Coptic Church: No Pilgrimage to Jerusalem Before Liberation

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Egyptian Copts take part in the Good Friday procession along the Via Dolorosa in Jerusalem's old city on 13 April 2012 ahead of Orthodox Easter. (Photo: AFP - Jack Guez)

By: Bisan Kassab

Published Friday, April 20, 2012

The Coptic Orthodox Church in Egypt reiterated its stance of prohibiting pilgrimage to occupied Jerusalem. This announcement was made in response to Mufti Ali Gomaa’s visit to al-Aqsa mosque last Wednesday.

Cairo – As expected, the visit of Grand Mufti of Egypt, Ali Gomaa, to al-Aqsa mosque in occupied Jerusalem was met with thousands of critical comments from the media and on social networking sites.

The position of Dar al-Ifta, the highest authoritative Islamic institute, headed by the Grand Mufti, is being regarded in stark comparison to that of the Coptic Orthodox Church. The late head of the church, Pope Shenouda, had always stood against Copts going on pilgrimage to or even visiting Jerusalem “except with our brothers the Muslims following its liberation,” as his famous saying goes.

The Orthodox Church’s position did not begin with Shenouda. It can be traced back to Pope Cyril VI who banned the travel of Copts to Jerusalem in 1968, one year after its occupation.

This stance was consistent with his well-known and strong relationship with former Egyptian President Gamal Abdel Nasser.

When Anwar Sadat, Nasser’s successor, visited Jerusalem, Shenouda refused to accompany him, creating a rift between the two men.

Ultimately, this led to the Pope’s exile to Wadi Natrun in Egypt’s western desert in 1981. Sadat was assassinated less than one month later.

Shenouda paid a price, namely sacrificing his relationship with the head of state, for refusing to normalize with Israel.

But those who insisted on visiting Jerusalem and going on a pilgrimage to holy places there, against the instructions of the church, have, in their opinion, paid a higher price.

Pope Shenouda was unwavering on the issue. He excommunicated all those who disobeyed the papal order and banned them from performing the sacraments.

The punishment still applies today to all those who visit the occupied lands, even since Shenouda’s death.

“All those who visited Jerusalem in the recent delegations will be subject [to the decision],” Anba Morcos, the Orthodox church’s official spokesperson, told Al-Akhbar.

He was referring to the visit of hundreds of Copts to Jerusalem this Easter. The visit received ample media attention, in anticipation that the church would change its position after the death of Shenouda.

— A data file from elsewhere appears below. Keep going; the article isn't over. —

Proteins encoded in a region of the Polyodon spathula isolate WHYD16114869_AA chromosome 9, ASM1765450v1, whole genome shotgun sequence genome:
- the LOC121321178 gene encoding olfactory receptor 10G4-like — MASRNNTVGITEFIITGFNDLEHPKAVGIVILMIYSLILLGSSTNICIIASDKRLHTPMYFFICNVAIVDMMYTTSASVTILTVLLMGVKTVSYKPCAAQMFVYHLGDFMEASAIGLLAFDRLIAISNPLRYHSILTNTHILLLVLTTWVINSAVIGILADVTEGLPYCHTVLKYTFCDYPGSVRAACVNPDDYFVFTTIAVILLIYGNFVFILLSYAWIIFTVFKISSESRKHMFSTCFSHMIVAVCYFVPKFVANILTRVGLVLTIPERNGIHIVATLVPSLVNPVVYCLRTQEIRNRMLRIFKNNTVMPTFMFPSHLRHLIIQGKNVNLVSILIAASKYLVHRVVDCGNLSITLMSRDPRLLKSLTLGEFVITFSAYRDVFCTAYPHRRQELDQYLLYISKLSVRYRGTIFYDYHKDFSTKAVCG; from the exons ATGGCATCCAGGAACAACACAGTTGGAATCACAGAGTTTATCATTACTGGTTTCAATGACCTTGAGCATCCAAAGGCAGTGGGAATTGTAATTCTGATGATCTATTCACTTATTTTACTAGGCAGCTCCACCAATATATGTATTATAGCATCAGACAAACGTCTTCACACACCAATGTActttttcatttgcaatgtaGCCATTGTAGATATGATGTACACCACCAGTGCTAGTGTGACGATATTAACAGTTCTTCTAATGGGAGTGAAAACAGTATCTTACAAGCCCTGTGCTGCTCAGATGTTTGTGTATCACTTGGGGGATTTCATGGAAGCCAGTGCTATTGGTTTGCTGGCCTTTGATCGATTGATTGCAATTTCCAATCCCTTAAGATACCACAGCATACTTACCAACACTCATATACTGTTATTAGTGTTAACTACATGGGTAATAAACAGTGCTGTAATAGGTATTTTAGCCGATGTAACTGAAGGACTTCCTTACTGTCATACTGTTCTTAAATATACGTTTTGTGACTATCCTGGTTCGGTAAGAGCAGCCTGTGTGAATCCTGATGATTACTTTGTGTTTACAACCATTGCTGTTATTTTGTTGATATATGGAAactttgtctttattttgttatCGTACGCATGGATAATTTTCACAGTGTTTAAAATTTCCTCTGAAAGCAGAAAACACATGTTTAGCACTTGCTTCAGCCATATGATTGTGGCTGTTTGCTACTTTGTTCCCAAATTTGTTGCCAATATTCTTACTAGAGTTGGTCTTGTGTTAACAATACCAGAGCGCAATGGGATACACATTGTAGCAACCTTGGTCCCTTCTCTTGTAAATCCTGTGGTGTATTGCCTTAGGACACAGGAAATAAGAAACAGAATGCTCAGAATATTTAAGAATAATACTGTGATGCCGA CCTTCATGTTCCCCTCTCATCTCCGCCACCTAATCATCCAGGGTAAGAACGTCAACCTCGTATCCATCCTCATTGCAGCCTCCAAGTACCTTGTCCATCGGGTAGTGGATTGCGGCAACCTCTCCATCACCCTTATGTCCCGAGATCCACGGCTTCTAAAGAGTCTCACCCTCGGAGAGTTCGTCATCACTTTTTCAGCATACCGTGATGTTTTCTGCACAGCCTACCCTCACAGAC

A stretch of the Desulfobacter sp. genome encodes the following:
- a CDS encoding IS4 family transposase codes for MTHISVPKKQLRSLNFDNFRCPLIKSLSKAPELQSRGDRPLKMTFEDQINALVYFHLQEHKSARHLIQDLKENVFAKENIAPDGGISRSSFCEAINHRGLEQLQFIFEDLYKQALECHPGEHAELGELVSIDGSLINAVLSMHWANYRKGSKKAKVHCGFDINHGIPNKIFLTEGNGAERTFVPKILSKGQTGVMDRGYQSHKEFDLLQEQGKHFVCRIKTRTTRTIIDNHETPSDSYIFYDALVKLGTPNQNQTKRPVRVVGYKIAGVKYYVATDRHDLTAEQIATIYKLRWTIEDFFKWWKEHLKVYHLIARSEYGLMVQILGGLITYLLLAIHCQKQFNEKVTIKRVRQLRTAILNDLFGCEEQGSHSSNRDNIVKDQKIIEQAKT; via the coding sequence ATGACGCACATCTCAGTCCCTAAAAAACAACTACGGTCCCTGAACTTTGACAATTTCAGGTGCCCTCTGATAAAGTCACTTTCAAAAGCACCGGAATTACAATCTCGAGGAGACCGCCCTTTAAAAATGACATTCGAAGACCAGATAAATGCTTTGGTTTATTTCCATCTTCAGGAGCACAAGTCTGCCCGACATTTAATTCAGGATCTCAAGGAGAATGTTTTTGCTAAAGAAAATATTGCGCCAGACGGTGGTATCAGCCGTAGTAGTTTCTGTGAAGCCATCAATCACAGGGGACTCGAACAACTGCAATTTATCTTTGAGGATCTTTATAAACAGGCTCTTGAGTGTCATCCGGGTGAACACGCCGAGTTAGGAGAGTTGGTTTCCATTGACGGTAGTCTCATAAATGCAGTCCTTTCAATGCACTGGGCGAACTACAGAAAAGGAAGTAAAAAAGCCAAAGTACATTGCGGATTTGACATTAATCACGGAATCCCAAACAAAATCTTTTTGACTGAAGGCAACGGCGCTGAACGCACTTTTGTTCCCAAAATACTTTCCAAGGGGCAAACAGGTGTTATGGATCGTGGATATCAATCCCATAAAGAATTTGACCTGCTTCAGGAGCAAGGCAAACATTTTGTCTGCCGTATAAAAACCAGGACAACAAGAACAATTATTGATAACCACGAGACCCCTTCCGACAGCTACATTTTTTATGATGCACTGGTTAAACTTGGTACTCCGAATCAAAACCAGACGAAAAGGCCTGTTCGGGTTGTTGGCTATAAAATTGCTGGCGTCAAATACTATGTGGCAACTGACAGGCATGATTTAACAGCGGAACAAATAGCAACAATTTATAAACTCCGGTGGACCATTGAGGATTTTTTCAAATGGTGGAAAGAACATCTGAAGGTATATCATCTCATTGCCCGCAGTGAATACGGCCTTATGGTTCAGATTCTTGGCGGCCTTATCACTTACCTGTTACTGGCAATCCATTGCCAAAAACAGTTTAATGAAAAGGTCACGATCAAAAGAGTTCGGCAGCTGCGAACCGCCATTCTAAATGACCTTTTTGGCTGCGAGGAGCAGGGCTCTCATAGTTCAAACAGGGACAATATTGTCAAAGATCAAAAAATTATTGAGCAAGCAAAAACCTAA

Morcos revealed that the excommunication period will be decided based on the opinion of the regional bishops where those involved live.

“Pope Shenouda used to impose a one-year excommunication in these cases, with some exceptions such as for the elderly who long to see Jerusalem before they die,” he said.

The spokesperson also stressed that Mufti Gomaa’s visit to Jerusalem will not change his church’s position.

“Jerusalem has not been liberated yet, and Mufti Gomaa’s position faces extensive criticism,” Morcos says.

The Anglican Church takes a similar position on the issue, as “the Mufti does not represent all Muslims,” according to the head of the church, Reverend Ikram Lamai. The Anglican Church does, however, allow its congregation to visit occupied Jerusalem.

“Although the church has been against such visits since the 1970s, it does not punish offenders and allows them the freedom to agree or disagree with its opinion,” Lamai says.

The Catholic Church – the smallest Christian denomination in Egypt – stands alone on the issue. It has never announced any position against visiting Jerusalem.

This has been interpreted by most Egyptian Catholics as implicit support for pilgrimages.

Speaking on the issue, the spokesperson of the Catholic Church said to the media that his church “does not oppose visits to religious sites in Jerusalem.”

This article is an edited translation from the Arabic Edition.

Comments

Great report! I really enjoyed my tour of Jerusalems old city last year. So much that I'm already planning to go back :) Torsten @ http://www.mightytravels.com

I understand hard feelings between faiths and people but I don't understand the forbidding of people from Jerusalem. Shouldn't we want to spread the Coptic Orthodox faith to all lands regardless of how they've treated us. I mean if we can have the church based in a country where they are persecuted to the degree that they are, can't we over look misguided people posting things on social networking sites?

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